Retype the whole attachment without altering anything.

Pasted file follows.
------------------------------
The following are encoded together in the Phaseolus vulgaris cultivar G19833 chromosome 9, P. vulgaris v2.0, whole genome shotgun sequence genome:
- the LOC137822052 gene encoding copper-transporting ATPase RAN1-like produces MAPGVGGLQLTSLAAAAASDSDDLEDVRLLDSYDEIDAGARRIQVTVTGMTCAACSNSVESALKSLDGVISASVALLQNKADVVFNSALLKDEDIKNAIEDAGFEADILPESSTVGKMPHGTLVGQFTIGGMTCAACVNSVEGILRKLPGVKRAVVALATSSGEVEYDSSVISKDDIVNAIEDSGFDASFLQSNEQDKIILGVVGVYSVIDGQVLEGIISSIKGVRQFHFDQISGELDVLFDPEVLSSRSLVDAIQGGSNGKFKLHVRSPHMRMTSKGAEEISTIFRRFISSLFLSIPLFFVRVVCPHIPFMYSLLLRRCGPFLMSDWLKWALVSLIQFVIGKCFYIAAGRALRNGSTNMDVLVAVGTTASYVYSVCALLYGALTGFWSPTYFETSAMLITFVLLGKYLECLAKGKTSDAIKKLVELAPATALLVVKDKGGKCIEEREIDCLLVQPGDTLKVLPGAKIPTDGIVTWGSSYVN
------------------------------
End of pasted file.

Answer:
The following are encoded together in the Phaseolus vulgaris cultivar G19833 chromosome 9, P. vulgaris v2.0, whole genome shotgun sequence genome:
- the LOC137822052 gene encoding copper-transporting ATPase RAN1-like produces MAPGVGGLQLTSLAAAAASDSDDLEDVRLLDSYDEIDAGARRIQVTVTGMTCAACSNSVESALKSLDGVISASVALLQNKADVVFNSALLKDEDIKNAIEDAGFEADILPESSTVGKMPHGTLVGQFTIGGMTCAACVNSVEGILRKLPGVKRAVVALATSSGEVEYDSSVISKDDIVNAIEDSGFDASFLQSNEQDKIILGVVGVYSVIDGQVLEGIISSIKGVRQFHFDQISGELDVLFDPEVLSSRSLVDAIQGGSNGKFKLHVRSPHMRMTSKGAEEISTIFRRFISSLFLSIPLFFVRVVCPHIPFMYSLLLRRCGPFLMSDWLKWALVSLIQFVIGKCFYIAAGRALRNGSTNMDVLVAVGTTASYVYSVCALLYGALTGFWSPTYFETSAMLITFVLLGKYLECLAKGKTSDAIKKLVELAPATALLVVKDKGGKCIEEREIDCLLVQPGDTLKVLPGAKIPTDGIVTWGSSYVN